One member of Rabbi David Wolpe’s diverse congregation left because Mr. Wolpe would not preach sermons criticizing Donald Trump. Scores of others left over resentment with the synagogue’s rules for combating COVID-19. But Mr. Wolpe remains steadfast in his resolve to avoid politics when he preaches at Sinai Temple in Los Angeles.
“It is not easy to keep people comfortable with each other and as part of one community,” he said. “A great failing of modern American society is that people get to know each other’s politics before they get to know their humanity.”
Mr. Wolpe—whose congregation includes liberal Democrats and hundreds of conservative Iranian Americans—is far from alone in facing such challenges. Though many congregations in the U.S. are relatively homogeneous, others are sharply divided. In some cases, divisions are becoming more pronounced as midterm election season heats up, leaving clergy to keep the peace while still meeting the spiritual needs of all of their members.
The House approved antitrust legislation targeting the dominance of Big Tech companies by giving states greater power in competition cases and increasing money for federal regulators.
The bipartisan measure passed by a 242-184 vote. It was separated from more ambitious provisions aimed at reining in Meta, Google, Amazon and Apple and cleared by key House and Senate committees. Those proposals have languished for months, giving the companies time for vigorous lobbying campaigns against them.
The more limited bill would give states an upper hand over companies in choosing the location of courts that decide federal antitrust cases. Proponents say this change would avert the “home-court advantage” that Big Tech companies enjoy in federal court in Northern California, where many of the cases are tried and many of the companies are based.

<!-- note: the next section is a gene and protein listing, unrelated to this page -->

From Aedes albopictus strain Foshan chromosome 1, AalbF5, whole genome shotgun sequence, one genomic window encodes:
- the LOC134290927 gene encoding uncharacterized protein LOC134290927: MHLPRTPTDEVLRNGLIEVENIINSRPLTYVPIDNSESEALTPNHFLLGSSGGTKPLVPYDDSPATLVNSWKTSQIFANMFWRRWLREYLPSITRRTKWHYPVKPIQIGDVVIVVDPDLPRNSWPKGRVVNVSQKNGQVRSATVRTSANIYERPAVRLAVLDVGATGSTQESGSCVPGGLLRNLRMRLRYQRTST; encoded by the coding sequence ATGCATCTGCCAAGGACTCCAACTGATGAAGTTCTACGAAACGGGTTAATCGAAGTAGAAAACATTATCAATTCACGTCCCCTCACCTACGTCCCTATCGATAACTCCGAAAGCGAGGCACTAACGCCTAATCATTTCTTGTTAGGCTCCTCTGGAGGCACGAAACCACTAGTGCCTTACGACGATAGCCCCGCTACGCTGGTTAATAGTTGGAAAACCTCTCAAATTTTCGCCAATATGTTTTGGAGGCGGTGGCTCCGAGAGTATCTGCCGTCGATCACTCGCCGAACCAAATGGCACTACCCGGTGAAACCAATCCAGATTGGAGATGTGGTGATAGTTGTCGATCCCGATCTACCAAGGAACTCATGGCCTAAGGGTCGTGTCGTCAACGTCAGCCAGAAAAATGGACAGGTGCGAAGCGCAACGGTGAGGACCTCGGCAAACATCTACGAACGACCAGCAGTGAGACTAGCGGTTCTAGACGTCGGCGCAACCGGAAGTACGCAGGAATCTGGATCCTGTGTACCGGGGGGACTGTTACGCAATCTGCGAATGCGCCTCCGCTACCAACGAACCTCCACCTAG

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Hurricane Ian destroyed a cross-section of Florida, trapping people in flooded homes, forcing patients from nursing homes and hospitals, cutting off a popular barrier island and obliterating a historic waterfront pier. Nearly 2.7 million people lost power as rain fell and waters rose.
Almost 3 million children in Pakistan may miss at least one semester because of flood damage to schools, officials said Thursday, following heavy monsoon rains likely worsened by climate change.
Emmanuel Lefebvre produces thousands of tons of endives on his farm in northern France annually, but this year he may abandon his crop because of the crippling energy costs required to freeze the harvested bulbs.
Iranians experienced a near-total internet blackout on Wednesday amid days of mass protests against the government over the death of a woman held by the country’s morality police for allegedly violating its strictly-enforced dress code.
The long goodbye for Queen Elizabeth II is a reminder of a broader truth playing out with little fanfare across Britain: The nation is bidding farewell to the men and women who fought the country’s battles during World War II.
Americans have grown fond of “buy now, pay later” services, but the “pay later” part is becoming increasingly difficult for some borrowers.
The number of people forced into modern forms of slavery by poverty and other crises has risen by a fifth in recent years to around 50 million on any given day, the UN International Labour Organization (ILO) said on Monday.